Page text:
Public Health and Drinking Water

Solon City Council Nov. 1, 2017 left to right Lauren Whitehead, Mark Prentice, Mayor Steve Stange, Lynn Morris and Steve Duncan. Councilor Shawn Mercer participated via video conference.

My reaction to the Nov. 1 Solon City Council meeting was amazement.

I was amazed at how helpful council was being — a living demonstration of being good neighbors and Iowa nice.

Gallery Acres West requested a hook up to the city water supply. The City of Solon has no obligation to provide the service. Despite the fact Gallery Acres West has been delinquent in complying with the 2001 arsenic standards for public water systems, council politely and professionally is hearing them out. Councilors want additional information before making a decision. Mayor Stange said he would like a decision by the end of the year. Whether council votes for the final proposal is an open question.

Information of varying quality has come out over the subdivision’s proposal and related issues. Council is smart to sort through what’s been presented before deciding. However, the bottom line is leadership of Gallery Acres West decided homes could use high arsenic drinking water since 2001. It’s not the city’s problem.

Why didn’t the subdivision comply? During an Oct. 30 phone call with the president of their home owners association, who recently moved to the subdivision, I asked him that question. He told me it was the cost of compliance. With only 14 homes in their association compliance would run thousands of dollars per household. Who wants an unexpected expense like that? At the same time, who wants to risk public health because a community believes they can’t afford it?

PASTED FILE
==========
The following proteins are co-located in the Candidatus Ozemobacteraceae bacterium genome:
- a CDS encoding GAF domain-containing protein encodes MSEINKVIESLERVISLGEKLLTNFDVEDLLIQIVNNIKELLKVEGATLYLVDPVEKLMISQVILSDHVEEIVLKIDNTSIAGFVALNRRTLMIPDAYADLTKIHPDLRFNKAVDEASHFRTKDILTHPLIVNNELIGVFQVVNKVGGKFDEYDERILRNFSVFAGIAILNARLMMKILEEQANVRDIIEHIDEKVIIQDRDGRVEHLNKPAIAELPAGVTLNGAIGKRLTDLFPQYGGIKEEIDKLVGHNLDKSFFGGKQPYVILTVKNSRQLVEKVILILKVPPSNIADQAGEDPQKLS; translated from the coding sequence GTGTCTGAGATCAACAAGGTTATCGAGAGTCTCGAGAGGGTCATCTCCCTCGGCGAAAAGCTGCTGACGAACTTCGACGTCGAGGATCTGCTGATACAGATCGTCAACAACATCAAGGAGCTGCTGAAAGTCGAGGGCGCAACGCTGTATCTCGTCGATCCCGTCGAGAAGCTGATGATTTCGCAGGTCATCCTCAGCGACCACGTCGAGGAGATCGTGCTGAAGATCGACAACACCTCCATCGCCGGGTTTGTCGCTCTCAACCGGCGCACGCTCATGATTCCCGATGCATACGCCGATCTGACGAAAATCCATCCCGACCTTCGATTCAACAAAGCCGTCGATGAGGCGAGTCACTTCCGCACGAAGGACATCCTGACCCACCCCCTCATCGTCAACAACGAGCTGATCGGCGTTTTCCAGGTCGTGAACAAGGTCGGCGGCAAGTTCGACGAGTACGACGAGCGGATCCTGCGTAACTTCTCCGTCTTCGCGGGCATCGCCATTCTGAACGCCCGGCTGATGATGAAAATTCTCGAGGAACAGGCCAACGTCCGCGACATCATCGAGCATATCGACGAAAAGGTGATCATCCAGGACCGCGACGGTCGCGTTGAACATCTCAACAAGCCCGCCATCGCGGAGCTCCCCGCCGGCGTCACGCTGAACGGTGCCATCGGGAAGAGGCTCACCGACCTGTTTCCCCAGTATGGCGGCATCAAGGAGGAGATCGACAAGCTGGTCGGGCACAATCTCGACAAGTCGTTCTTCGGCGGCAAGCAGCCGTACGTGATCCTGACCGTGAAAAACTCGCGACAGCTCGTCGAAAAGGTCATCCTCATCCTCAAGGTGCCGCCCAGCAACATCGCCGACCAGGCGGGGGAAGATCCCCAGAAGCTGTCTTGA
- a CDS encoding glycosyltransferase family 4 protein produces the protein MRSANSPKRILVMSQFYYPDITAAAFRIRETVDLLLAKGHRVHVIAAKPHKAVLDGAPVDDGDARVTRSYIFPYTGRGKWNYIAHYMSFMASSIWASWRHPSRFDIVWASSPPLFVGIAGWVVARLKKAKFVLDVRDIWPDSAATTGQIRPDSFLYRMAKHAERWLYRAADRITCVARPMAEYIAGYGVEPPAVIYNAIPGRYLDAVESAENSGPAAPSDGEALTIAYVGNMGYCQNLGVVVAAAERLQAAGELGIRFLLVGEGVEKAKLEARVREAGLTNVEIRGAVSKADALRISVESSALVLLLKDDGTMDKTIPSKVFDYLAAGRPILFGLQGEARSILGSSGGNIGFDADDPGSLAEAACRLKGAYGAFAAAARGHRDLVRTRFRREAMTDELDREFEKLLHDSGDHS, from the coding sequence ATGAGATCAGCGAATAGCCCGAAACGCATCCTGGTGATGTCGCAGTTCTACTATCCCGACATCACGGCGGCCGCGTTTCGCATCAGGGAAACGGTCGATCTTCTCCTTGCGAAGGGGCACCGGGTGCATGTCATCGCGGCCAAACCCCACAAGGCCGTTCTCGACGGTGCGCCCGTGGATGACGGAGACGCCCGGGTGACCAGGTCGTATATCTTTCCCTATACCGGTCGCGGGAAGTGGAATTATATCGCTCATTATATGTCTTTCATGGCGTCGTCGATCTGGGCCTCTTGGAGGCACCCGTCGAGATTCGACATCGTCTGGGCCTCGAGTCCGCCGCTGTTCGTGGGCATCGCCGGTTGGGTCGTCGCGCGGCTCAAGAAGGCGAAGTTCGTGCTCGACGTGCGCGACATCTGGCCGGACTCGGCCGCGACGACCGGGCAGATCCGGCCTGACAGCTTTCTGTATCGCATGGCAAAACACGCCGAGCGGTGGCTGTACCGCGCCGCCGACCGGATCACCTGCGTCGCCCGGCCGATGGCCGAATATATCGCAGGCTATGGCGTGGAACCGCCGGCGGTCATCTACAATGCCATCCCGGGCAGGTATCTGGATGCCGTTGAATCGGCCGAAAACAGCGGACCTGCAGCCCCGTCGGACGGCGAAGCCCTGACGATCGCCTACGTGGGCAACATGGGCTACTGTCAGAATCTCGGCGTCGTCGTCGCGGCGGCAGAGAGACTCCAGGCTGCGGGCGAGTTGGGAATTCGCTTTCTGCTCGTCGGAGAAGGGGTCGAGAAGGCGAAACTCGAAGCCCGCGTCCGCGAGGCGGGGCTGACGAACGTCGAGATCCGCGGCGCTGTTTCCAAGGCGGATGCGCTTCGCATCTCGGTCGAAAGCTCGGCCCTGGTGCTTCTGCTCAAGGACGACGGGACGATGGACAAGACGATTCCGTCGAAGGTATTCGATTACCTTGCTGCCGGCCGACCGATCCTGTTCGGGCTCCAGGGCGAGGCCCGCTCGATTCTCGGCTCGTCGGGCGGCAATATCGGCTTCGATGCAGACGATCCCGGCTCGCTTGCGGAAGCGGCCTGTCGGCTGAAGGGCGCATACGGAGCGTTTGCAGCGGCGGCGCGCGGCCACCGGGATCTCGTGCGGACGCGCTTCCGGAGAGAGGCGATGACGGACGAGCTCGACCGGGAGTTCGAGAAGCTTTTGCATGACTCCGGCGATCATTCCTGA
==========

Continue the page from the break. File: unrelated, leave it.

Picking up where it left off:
In 2015, the Iowa Department of Natural Resources threatened legal action if Gallery Acres West did not comply with arsenic standards for their public water system. By then it had been 13 years since their first violation. Push has come to shove and Iowa DNR shouldn’t back down.

If Solon decides to help Gallery Acres West I hope council gets all the information they need. Based on Wednesday’s meeting it appears they will. In the meanwhile, 14 homes continue to use high arsenic drinking water.

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